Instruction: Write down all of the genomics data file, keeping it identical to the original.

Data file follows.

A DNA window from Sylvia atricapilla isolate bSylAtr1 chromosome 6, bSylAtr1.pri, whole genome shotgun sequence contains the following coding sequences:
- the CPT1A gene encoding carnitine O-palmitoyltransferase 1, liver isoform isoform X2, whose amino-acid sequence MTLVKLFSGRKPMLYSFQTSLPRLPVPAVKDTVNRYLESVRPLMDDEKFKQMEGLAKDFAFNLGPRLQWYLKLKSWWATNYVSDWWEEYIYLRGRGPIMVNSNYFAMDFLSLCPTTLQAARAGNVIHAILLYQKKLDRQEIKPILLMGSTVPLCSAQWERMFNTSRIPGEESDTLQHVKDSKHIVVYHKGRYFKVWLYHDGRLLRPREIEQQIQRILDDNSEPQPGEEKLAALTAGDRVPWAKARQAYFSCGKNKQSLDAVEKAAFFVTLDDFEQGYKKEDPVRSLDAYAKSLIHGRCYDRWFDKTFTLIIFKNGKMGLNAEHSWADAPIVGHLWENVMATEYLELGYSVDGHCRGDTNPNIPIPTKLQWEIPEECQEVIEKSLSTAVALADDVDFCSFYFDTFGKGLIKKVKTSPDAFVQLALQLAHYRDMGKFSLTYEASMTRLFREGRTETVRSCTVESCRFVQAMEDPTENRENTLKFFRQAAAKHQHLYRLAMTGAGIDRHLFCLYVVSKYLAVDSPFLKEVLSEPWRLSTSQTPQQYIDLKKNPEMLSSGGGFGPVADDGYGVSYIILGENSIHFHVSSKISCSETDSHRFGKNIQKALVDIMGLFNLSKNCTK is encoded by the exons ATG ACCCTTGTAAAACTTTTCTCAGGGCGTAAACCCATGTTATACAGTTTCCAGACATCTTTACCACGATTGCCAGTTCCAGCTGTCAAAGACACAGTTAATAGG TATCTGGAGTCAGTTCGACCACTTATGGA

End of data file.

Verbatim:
A DNA window from Sylvia atricapilla isolate bSylAtr1 chromosome 6, bSylAtr1.pri, whole genome shotgun sequence contains the following coding sequences:
- the CPT1A gene encoding carnitine O-palmitoyltransferase 1, liver isoform isoform X2, whose amino-acid sequence MTLVKLFSGRKPMLYSFQTSLPRLPVPAVKDTVNRYLESVRPLMDDEKFKQMEGLAKDFAFNLGPRLQWYLKLKSWWATNYVSDWWEEYIYLRGRGPIMVNSNYFAMDFLSLCPTTLQAARAGNVIHAILLYQKKLDRQEIKPILLMGSTVPLCSAQWERMFNTSRIPGEESDTLQHVKDSKHIVVYHKGRYFKVWLYHDGRLLRPREIEQQIQRILDDNSEPQPGEEKLAALTAGDRVPWAKARQAYFSCGKNKQSLDAVEKAAFFVTLDDFEQGYKKEDPVRSLDAYAKSLIHGRCYDRWFDKTFTLIIFKNGKMGLNAEHSWADAPIVGHLWENVMATEYLELGYSVDGHCRGDTNPNIPIPTKLQWEIPEECQEVIEKSLSTAVALADDVDFCSFYFDTFGKGLIKKVKTSPDAFVQLALQLAHYRDMGKFSLTYEASMTRLFREGRTETVRSCTVESCRFVQAMEDPTENRENTLKFFRQAAAKHQHLYRLAMTGAGIDRHLFCLYVVSKYLAVDSPFLKEVLSEPWRLSTSQTPQQYIDLKKNPEMLSSGGGFGPVADDGYGVSYIILGENSIHFHVSSKISCSETDSHRFGKNIQKALVDIMGLFNLSKNCTK is encoded by the exons ATG ACCCTTGTAAAACTTTTCTCAGGGCGTAAACCCATGTTATACAGTTTCCAGACATCTTTACCACGATTGCCAGTTCCAGCTGTCAAAGACACAGTTAATAGG TATCTGGAGTCAGTTCGACCACTTATGGA